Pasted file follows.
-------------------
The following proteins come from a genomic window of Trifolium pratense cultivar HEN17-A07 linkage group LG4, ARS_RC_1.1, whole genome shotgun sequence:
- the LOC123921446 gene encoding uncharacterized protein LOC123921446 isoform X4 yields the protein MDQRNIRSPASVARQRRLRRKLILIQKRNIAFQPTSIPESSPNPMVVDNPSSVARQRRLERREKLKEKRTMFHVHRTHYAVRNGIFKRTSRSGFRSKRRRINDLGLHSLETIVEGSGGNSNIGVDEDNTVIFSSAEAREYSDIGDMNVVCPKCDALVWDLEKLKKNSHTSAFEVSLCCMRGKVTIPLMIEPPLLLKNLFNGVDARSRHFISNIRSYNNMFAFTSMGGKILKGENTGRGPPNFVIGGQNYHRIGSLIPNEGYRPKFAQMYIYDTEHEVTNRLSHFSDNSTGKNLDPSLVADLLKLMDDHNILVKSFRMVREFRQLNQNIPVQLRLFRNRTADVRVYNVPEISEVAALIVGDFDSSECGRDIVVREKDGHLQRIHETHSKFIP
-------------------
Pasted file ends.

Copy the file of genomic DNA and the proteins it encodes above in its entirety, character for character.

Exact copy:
The following proteins come from a genomic window of Trifolium pratense cultivar HEN17-A07 linkage group LG4, ARS_RC_1.1, whole genome shotgun sequence:
- the LOC123921446 gene encoding uncharacterized protein LOC123921446 isoform X4 yields the protein MDQRNIRSPASVARQRRLRRKLILIQKRNIAFQPTSIPESSPNPMVVDNPSSVARQRRLERREKLKEKRTMFHVHRTHYAVRNGIFKRTSRSGFRSKRRRINDLGLHSLETIVEGSGGNSNIGVDEDNTVIFSSAEAREYSDIGDMNVVCPKCDALVWDLEKLKKNSHTSAFEVSLCCMRGKVTIPLMIEPPLLLKNLFNGVDARSRHFISNIRSYNNMFAFTSMGGKILKGENTGRGPPNFVIGGQNYHRIGSLIPNEGYRPKFAQMYIYDTEHEVTNRLSHFSDNSTGKNLDPSLVADLLKLMDDHNILVKSFRMVREFRQLNQNIPVQLRLFRNRTADVRVYNVPEISEVAALIVGDFDSSECGRDIVVREKDGHLQRIHETHSKFIP